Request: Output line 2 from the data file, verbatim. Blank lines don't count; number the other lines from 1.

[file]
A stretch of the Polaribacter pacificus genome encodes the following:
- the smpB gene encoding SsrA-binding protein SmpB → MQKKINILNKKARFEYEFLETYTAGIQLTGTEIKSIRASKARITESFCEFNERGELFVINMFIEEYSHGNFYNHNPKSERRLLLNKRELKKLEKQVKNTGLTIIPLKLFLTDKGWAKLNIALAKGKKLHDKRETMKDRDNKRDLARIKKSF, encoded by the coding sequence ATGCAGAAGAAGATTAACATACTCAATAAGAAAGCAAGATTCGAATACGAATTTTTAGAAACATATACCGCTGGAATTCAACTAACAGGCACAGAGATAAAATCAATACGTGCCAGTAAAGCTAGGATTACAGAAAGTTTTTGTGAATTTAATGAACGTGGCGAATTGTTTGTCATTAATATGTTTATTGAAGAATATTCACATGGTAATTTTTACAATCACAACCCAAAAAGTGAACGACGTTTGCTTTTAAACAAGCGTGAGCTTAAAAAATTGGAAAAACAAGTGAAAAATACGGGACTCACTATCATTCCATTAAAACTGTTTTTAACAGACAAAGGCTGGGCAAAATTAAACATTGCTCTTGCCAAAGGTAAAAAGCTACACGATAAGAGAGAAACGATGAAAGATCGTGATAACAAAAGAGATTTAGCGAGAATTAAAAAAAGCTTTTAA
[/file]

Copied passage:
- the smpB gene encoding SsrA-binding protein SmpB → MQKKINILNKKARFEYEFLETYTAGIQLTGTEIKSIRASKARITESFCEFNERGELFVINMFIEEYSHGNFYNHNPKSERRLLLNKRELKKLEKQVKNTGLTIIPLKLFLTDKGWAKLNIALAKGKKLHDKRETMKDRDNKRDLARIKKSF, encoded by the coding sequence ATGCAGAAGAAGATTAACATACTCAATAAGAAAGCAAGATTCGAATACGAATTTTTAGAAACATATACCGCTGGAATTCAACTAACAGGCACAGAGATAAAATCAATACGTGCCAGTAAAGCTAGGATTACAGAAAGTTTTTGTGAATTTAATGAACGTGGCGAATTGTTTGTCATTAATATGTTTATTGAAGAATATTCACATGGTAATTTTTACAATCACAACCCAAAAAGTGAACGACGTTTGCTTTTAAACAAGCGTGAGCTTAAAAAATTGGAAAAACAAGTGAAAAATACGGGACTCACTATCATTCCATTAAAACTGTTTTTAACAGACAAAGGCTGGGCAAAATTAAACATTGCTCTTGCCAAAGGTAAAAAGCTACACGATAAGAGAGAAACGATGAAAGATCGTGATAACAAAAGAGATTTAGCGAGAATTAAAAAAAGCTTTTAA